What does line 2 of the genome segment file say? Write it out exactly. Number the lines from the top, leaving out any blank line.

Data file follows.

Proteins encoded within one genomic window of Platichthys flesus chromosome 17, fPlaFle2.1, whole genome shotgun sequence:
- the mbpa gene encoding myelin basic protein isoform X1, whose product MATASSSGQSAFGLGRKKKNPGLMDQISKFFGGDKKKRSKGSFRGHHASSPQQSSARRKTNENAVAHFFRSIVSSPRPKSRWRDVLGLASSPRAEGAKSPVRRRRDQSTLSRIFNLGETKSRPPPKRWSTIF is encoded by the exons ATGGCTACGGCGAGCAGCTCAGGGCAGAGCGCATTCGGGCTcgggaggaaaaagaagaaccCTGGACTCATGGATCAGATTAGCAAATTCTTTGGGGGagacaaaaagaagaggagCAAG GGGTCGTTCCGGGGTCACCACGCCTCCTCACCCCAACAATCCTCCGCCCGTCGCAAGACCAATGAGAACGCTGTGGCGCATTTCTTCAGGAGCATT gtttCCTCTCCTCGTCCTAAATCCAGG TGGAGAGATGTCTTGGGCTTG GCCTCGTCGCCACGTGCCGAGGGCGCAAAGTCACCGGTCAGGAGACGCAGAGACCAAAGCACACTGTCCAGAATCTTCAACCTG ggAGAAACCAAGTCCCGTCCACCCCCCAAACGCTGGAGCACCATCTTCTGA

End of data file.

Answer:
- the mbpa gene encoding myelin basic protein isoform X1, whose product MATASSSGQSAFGLGRKKKNPGLMDQISKFFGGDKKKRSKGSFRGHHASSPQQSSARRKTNENAVAHFFRSIVSSPRPKSRWRDVLGLASSPRAEGAKSPVRRRRDQSTLSRIFNLGETKSRPPPKRWSTIF is encoded by the exons ATGGCTACGGCGAGCAGCTCAGGGCAGAGCGCATTCGGGCTcgggaggaaaaagaagaaccCTGGACTCATGGATCAGATTAGCAAATTCTTTGGGGGagacaaaaagaagaggagCAAG GGGTCGTTCCGGGGTCACCACGCCTCCTCACCCCAACAATCCTCCGCCCGTCGCAAGACCAATGAGAACGCTGTGGCGCATTTCTTCAGGAGCATT gtttCCTCTCCTCGTCCTAAATCCAGG TGGAGAGATGTCTTGGGCTTG GCCTCGTCGCCACGTGCCGAGGGCGCAAAGTCACCGGTCAGGAGACGCAGAGACCAAAGCACACTGTCCAGAATCTTCAACCTG ggAGAAACCAAGTCCCGTCCACCCCCCAAACGCTGGAGCACCATCTTCTGA